Flapjack Paddle Plant – Kalanchoe Thyrsiflora

Do you want to add some pomp and color to your plant collection? If yes, then the Flapjack Paddle Plant is your best bet. And it’s not only about aesthetics.

The paddle plant gives you the good looks for just a fraction of your time and attention. As long as you’re providing it with the bare minimums, you’ll be assured of all the beauty this plant has to offer.

So today is all about this awesome succulent here. Read on to learn more!

Flapjack Paddle Plant – Kalanchoe thyrsiflora
Flapjack paddle plant growing in a planter @flowers.cactus

Origin and Description of the Flapjack Paddle Plant

Flapjack paddle plant is a member of Crassulaceae, a huge family native to South Africa. The natural habitats have a water shortage, so the members here are well-adapted to survive this.

The Flapjack Paddle Plant is part of the Kalanchoe genus of the more than 30 available genera in the family. The plant’s species name thyrsiflora is a reference to its flowering tendency to produce a cluster of flowers.

Besides Flapjack Paddle Plant, other common names of this beauty include flapjack, dog tongue, paddle plant, and desert cabbage.

The plant can grow up to about 30 inches when fully mature (this takes about 3-4 years) – that’s on the higher end. The height can be shorter; up to 12 inches with a spread of 18 inches.

The leaves are fleshy (a characteristic of the larger Crassulaceae family), gray-green, and have a round shape. They also have a tinge of red around their tips and form a rosette.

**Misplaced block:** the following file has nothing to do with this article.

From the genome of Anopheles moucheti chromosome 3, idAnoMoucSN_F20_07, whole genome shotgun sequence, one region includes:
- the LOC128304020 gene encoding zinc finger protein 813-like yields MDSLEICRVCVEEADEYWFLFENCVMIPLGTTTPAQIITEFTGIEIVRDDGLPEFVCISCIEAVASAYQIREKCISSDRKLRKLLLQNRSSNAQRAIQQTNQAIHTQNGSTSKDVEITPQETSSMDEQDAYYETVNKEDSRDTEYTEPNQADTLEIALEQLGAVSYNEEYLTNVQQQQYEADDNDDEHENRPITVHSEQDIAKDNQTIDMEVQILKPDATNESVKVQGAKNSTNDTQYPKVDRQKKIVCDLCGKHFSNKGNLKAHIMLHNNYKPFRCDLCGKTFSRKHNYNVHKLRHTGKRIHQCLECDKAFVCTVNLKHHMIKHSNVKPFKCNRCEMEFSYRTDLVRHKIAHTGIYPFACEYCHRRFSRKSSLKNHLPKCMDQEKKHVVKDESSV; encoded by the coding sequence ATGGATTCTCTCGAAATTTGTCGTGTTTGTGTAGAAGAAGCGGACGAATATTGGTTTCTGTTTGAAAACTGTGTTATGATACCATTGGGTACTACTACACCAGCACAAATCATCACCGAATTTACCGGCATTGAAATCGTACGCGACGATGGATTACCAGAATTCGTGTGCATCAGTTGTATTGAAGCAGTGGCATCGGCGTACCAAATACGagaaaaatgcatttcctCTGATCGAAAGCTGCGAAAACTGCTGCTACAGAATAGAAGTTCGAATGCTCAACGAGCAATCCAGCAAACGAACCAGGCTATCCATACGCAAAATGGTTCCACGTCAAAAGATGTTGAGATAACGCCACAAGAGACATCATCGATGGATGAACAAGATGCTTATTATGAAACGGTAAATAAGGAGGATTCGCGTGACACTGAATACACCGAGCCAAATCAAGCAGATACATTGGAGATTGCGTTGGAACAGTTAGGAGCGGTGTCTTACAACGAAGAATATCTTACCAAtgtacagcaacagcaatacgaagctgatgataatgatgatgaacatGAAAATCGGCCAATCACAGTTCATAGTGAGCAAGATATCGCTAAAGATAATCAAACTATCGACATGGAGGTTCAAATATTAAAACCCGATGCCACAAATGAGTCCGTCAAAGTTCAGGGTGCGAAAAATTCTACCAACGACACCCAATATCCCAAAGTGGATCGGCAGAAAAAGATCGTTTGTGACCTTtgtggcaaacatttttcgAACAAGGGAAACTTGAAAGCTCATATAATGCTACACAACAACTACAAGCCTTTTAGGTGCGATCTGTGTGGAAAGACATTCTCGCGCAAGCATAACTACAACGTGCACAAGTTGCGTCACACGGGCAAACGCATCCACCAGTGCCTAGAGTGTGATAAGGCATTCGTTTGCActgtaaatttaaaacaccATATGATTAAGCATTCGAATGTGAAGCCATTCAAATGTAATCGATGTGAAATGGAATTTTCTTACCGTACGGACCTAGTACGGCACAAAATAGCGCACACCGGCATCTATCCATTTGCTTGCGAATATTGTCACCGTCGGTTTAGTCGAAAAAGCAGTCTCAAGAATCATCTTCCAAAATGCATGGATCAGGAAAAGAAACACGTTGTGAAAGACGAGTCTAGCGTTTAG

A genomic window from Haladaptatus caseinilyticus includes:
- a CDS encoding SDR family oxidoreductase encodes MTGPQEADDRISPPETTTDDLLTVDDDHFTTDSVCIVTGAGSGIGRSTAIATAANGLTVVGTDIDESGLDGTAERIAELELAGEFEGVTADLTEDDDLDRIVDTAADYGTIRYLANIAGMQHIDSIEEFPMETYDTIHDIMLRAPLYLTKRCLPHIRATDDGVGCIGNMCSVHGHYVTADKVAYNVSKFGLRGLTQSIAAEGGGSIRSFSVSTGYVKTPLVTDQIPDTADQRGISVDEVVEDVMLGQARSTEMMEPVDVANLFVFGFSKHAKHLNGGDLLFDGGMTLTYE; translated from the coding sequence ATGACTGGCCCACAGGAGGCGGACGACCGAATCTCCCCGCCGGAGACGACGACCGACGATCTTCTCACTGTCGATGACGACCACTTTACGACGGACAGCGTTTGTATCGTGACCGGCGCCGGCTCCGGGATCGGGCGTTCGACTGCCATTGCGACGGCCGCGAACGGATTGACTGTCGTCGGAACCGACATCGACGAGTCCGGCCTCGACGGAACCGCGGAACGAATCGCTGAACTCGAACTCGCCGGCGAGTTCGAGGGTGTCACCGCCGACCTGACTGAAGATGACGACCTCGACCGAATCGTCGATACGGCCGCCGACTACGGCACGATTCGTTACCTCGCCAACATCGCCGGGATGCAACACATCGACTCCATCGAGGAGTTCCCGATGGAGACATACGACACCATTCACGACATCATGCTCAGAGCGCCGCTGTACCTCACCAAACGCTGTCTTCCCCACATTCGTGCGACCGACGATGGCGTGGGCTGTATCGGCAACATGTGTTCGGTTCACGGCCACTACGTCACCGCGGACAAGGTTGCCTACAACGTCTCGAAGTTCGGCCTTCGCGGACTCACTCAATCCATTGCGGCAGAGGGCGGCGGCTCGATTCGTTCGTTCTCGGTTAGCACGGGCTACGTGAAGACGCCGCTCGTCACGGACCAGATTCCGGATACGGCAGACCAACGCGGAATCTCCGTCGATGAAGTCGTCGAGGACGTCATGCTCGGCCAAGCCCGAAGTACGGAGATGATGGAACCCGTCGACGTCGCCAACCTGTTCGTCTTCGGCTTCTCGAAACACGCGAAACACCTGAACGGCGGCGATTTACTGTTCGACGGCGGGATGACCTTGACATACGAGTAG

Yellow flowers come out in spring in April and May when the plant is mature. They are a bit small, but the size is compensated by the strong scent they emit. Unfortunately, the flowers signal the end of the road for the plant.

The paddle plant dies as soon as those sweet-smelling blooms are gone. But this shouldn’t be a problem. Cutting away the dead part will allow the remaining stalk to throw up new offsets that you can use to grow your collection.

Flapjack Paddle Plant – Kalanchoe thyrsiflora
pretty paddle plant @weekend_plants

Flapjack Paddle Plant Care

As with all succulents, the paddle plant doesn’t need a lot of attention to thrive. It’s hardy, remember. This makes it an easy jewel to care for.

Here’s a breakdown of what you’ll need to have the best of the flapjack paddle plant.

1. Light

This succulent light requirement will depend on whether you’re growing it as a houseplant or outside.

As an indoor gem, be sure to reserve the brightest spot for it. And while at it, make sure the sunlight is not coming through directly through a glass window, as this will scorch the plant.

Outdoors, full sun or partial shade are both ideal for your plant. But make a point of shielding the plant from the intense summer rays.

3. Watering

Generally, you don’t need to be heavy-handed with the watering. A few sessions far in between will do just fine in. As a general rule, only water your paddle plant when the soil has completely dried out.

That’s for the seasons when the plant is actively growing.

In winter, when the plant is dormant for a larger part, you’ll have to cut back significantly on watering. Of course, one reason is that the potting mix is drying out at a much slower rate. But most importantly, is that the water intake isn’t as upbeat as the other seasons.

4. Temperature

When it comes to dry conditions, the Flapjack Paddle Plant is well-adapted to handling them. But braving the cold? Not so much.